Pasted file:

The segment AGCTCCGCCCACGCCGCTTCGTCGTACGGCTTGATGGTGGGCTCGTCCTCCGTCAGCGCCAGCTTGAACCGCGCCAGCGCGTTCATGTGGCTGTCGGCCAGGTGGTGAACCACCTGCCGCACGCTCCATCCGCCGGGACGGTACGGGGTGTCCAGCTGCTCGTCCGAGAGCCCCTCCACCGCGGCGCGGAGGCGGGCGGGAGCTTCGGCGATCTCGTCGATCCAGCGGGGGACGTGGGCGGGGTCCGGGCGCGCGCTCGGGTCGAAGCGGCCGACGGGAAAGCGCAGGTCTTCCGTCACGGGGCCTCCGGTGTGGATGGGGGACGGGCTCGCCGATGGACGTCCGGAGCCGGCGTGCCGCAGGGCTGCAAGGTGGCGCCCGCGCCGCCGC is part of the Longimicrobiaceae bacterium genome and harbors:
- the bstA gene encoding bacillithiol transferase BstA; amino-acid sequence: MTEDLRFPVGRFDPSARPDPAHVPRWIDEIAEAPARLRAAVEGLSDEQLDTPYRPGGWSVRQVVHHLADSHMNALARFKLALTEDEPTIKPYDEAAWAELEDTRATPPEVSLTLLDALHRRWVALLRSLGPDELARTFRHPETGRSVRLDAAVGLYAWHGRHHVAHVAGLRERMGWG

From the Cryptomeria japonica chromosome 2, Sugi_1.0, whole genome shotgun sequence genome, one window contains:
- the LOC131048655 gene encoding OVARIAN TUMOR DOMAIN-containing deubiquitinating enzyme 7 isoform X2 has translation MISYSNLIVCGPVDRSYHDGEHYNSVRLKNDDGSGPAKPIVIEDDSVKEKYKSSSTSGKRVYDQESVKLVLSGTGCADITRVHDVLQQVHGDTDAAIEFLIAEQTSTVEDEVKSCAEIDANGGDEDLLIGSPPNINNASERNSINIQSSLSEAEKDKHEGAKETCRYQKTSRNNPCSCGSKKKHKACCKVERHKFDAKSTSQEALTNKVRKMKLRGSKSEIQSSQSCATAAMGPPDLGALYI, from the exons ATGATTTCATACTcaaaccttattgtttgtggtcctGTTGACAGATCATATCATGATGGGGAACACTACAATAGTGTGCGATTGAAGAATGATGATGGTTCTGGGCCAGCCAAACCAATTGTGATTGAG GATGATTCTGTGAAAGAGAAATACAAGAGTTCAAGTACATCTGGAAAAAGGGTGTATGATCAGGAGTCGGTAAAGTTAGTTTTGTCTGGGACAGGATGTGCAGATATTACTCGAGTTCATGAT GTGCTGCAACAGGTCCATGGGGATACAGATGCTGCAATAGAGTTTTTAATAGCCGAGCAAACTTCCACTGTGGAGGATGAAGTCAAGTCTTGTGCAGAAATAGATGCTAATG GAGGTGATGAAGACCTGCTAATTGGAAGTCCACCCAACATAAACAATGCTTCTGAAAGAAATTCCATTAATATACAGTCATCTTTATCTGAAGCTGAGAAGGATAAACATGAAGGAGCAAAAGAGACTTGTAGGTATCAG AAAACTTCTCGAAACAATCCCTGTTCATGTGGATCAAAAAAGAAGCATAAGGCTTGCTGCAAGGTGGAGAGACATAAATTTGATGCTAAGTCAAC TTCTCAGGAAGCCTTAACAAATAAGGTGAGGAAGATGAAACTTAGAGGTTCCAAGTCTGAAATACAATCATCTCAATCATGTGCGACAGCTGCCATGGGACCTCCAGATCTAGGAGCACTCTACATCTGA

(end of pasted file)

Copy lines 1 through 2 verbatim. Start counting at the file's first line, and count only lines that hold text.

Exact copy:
The segment AGCTCCGCCCACGCCGCTTCGTCGTACGGCTTGATGGTGGGCTCGTCCTCCGTCAGCGCCAGCTTGAACCGCGCCAGCGCGTTCATGTGGCTGTCGGCCAGGTGGTGAACCACCTGCCGCACGCTCCATCCGCCGGGACGGTACGGGGTGTCCAGCTGCTCGTCCGAGAGCCCCTCCACCGCGGCGCGGAGGCGGGCGGGAGCTTCGGCGATCTCGTCGATCCAGCGGGGGACGTGGGCGGGGTCCGGGCGCGCGCTCGGGTCGAAGCGGCCGACGGGAAAGCGCAGGTCTTCCGTCACGGGGCCTCCGGTGTGGATGGGGGACGGGCTCGCCGATGGACGTCCGGAGCCGGCGTGCCGCAGGGCTGCAAGGTGGCGCCCGCGCCGCCGC is part of the Longimicrobiaceae bacterium genome and harbors:
- the bstA gene encoding bacillithiol transferase BstA; amino-acid sequence: MTEDLRFPVGRFDPSARPDPAHVPRWIDEIAEAPARLRAAVEGLSDEQLDTPYRPGGWSVRQVVHHLADSHMNALARFKLALTEDEPTIKPYDEAAWAELEDTRATPPEVSLTLLDALHRRWVALLRSLGPDELARTFRHPETGRSVRLDAAVGLYAWHGRHHVAHVAGLRERMGWG